I tot it was quite funniee.... :p

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Senior Member
Aug 13, 2004
A great illustration of the sub-prime problem in layman language.?

I see, now i have a better understanding of the sub-prime mortgage crisis.

Louis Vuitton

One day, an ordinary-looking man came with a pretty-looking sweet young thing (SYT) to the Louis Vuitton (LV) store in Causeway Bay, Hong Kong. He chose an LV bag worth HKD 65,000 for the sweet young thing. When it came time to pay, the man took out a cheque book and wrote out a cheque.

The salesperson was hesitant because the couple hadn't shopped there before.. The man discerned what the salesperson was thinking and he said calmly: "I sense that you are concerned that this cheque may bounce, right? Today is Saturday and the banks are closed. Let me suggest that I leave the cheque and the handbag here. When the cheque clears on Monday, you can deliver the handbag to this lady. How about that? "The salesperson was reassured and gladly accepted the suggestion. In addition, he waived the delivery charges. He promised that he would personally make sure that this gets done. On Monday, the salesperson took the cheque to the bank.

The cheque bounced! The irate salesperson called up the client, who told him: "What is the big deal? Neither you nor I have suffered any loss. Last Saturday night, that girl and I had a good time in bed! Oh, by the way, I thank you for your cooperation."

This story reveals the nature of the sub-prime mortgage crisis.When people have high hopes for huge future returns, they lower their guard about the potential risks. ?This pretty girl thought that the HKD 65,000 LV bag was going to come home on Monday, and so she lowered her guard.

Therefore, she believed that her investment in the ONS (one night stand) was worth it even though it was based upon huge and highly uncertain risks. Investment companies are great with packaging high return but high risk deals. The Chinese stock speculators are like this pretty woman. As such, they deserve to lose money.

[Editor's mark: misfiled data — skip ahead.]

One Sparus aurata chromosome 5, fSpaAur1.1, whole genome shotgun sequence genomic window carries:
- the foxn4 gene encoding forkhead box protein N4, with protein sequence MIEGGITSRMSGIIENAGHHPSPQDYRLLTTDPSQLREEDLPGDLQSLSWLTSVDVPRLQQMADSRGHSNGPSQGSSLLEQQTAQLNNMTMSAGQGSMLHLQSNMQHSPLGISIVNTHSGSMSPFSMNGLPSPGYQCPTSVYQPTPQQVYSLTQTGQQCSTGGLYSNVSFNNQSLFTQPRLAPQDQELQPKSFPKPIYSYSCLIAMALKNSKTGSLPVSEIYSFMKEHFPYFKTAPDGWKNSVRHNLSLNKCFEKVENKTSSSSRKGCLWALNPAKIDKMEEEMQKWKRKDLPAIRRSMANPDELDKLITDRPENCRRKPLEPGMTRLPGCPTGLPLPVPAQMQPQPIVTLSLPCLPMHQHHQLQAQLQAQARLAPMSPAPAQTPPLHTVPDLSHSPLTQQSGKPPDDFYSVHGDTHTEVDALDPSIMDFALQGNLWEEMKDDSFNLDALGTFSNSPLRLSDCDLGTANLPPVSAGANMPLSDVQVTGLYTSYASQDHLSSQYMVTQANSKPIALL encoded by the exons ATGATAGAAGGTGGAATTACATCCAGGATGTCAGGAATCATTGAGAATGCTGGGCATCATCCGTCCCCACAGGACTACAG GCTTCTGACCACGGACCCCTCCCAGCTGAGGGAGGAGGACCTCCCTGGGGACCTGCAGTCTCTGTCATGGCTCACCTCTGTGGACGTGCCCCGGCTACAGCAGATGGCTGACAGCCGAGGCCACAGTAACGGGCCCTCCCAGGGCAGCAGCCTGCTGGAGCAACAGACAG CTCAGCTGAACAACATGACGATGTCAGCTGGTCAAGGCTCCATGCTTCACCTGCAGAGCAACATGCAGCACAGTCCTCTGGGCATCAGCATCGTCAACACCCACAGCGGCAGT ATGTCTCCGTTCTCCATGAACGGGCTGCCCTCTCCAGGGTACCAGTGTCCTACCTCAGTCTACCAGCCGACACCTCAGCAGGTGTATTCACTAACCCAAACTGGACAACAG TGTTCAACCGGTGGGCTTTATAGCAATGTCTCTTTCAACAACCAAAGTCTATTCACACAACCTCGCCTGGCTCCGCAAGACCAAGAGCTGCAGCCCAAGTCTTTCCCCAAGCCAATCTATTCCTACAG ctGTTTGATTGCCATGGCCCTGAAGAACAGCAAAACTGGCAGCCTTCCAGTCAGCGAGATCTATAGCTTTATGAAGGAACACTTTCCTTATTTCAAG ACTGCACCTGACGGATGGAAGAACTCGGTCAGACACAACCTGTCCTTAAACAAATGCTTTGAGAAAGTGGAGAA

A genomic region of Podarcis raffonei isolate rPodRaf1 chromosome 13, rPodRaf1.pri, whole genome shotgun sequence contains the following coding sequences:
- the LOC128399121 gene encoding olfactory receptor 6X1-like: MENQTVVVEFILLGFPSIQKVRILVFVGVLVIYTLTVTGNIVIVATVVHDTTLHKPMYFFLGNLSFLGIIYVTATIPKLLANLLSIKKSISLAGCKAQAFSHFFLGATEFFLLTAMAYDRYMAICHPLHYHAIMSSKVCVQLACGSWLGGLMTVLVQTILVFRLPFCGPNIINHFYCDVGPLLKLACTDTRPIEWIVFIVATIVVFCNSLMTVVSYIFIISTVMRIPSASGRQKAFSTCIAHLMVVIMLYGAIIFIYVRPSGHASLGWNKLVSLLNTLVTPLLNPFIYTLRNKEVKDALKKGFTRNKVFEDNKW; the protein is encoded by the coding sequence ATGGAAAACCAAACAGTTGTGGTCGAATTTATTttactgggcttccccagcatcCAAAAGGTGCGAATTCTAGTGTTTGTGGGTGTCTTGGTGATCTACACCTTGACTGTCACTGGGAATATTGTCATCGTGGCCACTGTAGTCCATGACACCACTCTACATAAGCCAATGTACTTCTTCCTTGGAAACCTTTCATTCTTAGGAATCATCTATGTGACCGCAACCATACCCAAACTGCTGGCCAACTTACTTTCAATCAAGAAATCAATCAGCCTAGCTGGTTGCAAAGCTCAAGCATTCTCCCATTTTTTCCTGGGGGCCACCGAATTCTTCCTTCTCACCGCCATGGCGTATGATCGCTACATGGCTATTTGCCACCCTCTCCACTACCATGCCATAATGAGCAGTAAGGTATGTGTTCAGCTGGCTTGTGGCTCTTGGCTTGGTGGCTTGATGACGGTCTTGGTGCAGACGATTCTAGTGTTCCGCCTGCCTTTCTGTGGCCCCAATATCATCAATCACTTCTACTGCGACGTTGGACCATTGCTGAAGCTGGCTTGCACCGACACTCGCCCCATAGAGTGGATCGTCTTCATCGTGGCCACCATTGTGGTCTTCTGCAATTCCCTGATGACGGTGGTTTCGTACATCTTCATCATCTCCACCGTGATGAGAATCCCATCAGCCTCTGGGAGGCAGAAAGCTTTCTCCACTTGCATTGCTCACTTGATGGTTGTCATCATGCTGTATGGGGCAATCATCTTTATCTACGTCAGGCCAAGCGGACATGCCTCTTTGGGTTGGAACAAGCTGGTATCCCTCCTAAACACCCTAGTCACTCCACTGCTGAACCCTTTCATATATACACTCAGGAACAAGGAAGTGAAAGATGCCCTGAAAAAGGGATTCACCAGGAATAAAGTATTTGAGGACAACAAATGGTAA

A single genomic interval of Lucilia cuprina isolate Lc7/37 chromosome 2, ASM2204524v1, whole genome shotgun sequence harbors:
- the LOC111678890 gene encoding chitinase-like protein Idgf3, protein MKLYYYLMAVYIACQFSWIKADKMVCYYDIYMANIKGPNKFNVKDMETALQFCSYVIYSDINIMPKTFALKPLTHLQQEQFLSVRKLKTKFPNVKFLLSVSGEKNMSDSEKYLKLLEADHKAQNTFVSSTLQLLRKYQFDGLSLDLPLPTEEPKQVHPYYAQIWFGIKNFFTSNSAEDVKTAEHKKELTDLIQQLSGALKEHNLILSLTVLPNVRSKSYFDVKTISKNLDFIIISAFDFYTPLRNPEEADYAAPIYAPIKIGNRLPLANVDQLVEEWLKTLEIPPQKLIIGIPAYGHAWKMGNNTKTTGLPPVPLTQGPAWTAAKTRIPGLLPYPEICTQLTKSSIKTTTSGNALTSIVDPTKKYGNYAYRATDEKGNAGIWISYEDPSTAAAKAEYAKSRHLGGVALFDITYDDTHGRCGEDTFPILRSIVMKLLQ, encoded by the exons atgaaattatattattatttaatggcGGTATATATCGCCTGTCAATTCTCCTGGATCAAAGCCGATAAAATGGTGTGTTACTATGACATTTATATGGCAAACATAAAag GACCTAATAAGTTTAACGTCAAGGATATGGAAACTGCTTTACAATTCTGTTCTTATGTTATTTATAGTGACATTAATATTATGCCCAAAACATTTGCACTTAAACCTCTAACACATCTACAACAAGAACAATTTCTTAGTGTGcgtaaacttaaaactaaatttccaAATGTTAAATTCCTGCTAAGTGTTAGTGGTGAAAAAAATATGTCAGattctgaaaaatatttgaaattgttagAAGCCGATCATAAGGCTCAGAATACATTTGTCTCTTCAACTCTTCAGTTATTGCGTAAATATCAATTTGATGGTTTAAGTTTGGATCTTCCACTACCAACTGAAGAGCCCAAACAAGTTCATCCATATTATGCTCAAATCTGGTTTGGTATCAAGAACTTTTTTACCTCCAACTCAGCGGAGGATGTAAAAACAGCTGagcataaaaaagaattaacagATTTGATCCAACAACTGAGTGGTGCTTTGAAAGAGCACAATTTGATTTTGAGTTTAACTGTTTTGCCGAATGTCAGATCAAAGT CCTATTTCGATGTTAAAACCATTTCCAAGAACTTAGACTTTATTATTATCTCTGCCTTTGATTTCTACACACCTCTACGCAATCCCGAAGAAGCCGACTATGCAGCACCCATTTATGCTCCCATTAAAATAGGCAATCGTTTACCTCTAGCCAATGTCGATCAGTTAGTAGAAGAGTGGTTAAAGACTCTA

Without people like these, how are people going to make money from the stock market? As for the media and the stock analysts, they often play the role of the Louis Vuitton salesperson.


Senior Member
Oct 18, 2004
This is a riot! :thumbsup::thumbsup::thumbsup::bsmilie::bsmilie::bsmilie:

While we are having fun trashing the financial markets .... ;)

Here is my contribution to "Understanding the Stock Market" ...

Once upon a time, in a village, a man appeared and announced to the villagers that he would buy monkeys for $10 each.

The villagers seeing that there were many monkeys around, went out to the forest, and started catching them. The man bought thousands at $10 and as supply started to diminish, the villagers stopped their effort. He further announced that he would now buy at $20. This renewed the efforts of the villagers and they started catching monkeys again.

Soon the supply diminished even further and people started going back to their farms. The offer increased to $25 each and the supply of monkeys became so little that it was an effort to even see a monkey, let alone catch it! The man now announced that he would buy monkeys at $50! However, since he had to go to the city on some business, his assistant would now buy on behalf of him.

In the absence of the man, the assistant told the villagers. "Look at all these monkeys in the big cage that the man has collected. I will sell them to you at $35 each and when the man returns from the city, you can sell them to him for $50 each."

The villagers rounded up with all their savings and bought all the monkeys.

Then they never saw the man nor his assistant, only monkeys everywhere!

Now you have a better understanding of how the stock market works.

ENJOY .... :bsmilie:

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